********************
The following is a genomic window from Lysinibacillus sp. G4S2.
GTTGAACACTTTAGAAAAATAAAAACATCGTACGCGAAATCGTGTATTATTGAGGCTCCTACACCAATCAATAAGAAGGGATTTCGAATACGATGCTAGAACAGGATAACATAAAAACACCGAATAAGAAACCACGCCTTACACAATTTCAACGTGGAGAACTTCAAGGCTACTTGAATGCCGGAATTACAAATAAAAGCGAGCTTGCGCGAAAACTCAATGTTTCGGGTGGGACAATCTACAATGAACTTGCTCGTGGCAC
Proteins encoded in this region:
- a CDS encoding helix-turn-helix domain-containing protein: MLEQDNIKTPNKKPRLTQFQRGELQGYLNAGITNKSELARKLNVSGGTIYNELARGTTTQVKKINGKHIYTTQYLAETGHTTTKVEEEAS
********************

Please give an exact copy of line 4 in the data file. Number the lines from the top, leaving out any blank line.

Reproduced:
- a CDS encoding helix-turn-helix domain-containing protein: MLEQDNIKTPNKKPRLTQFQRGELQGYLNAGITNKSELARKLNVSGGTIYNELARGTTTQVKKINGKHIYTTQYLAETGHTTTKVEEEAS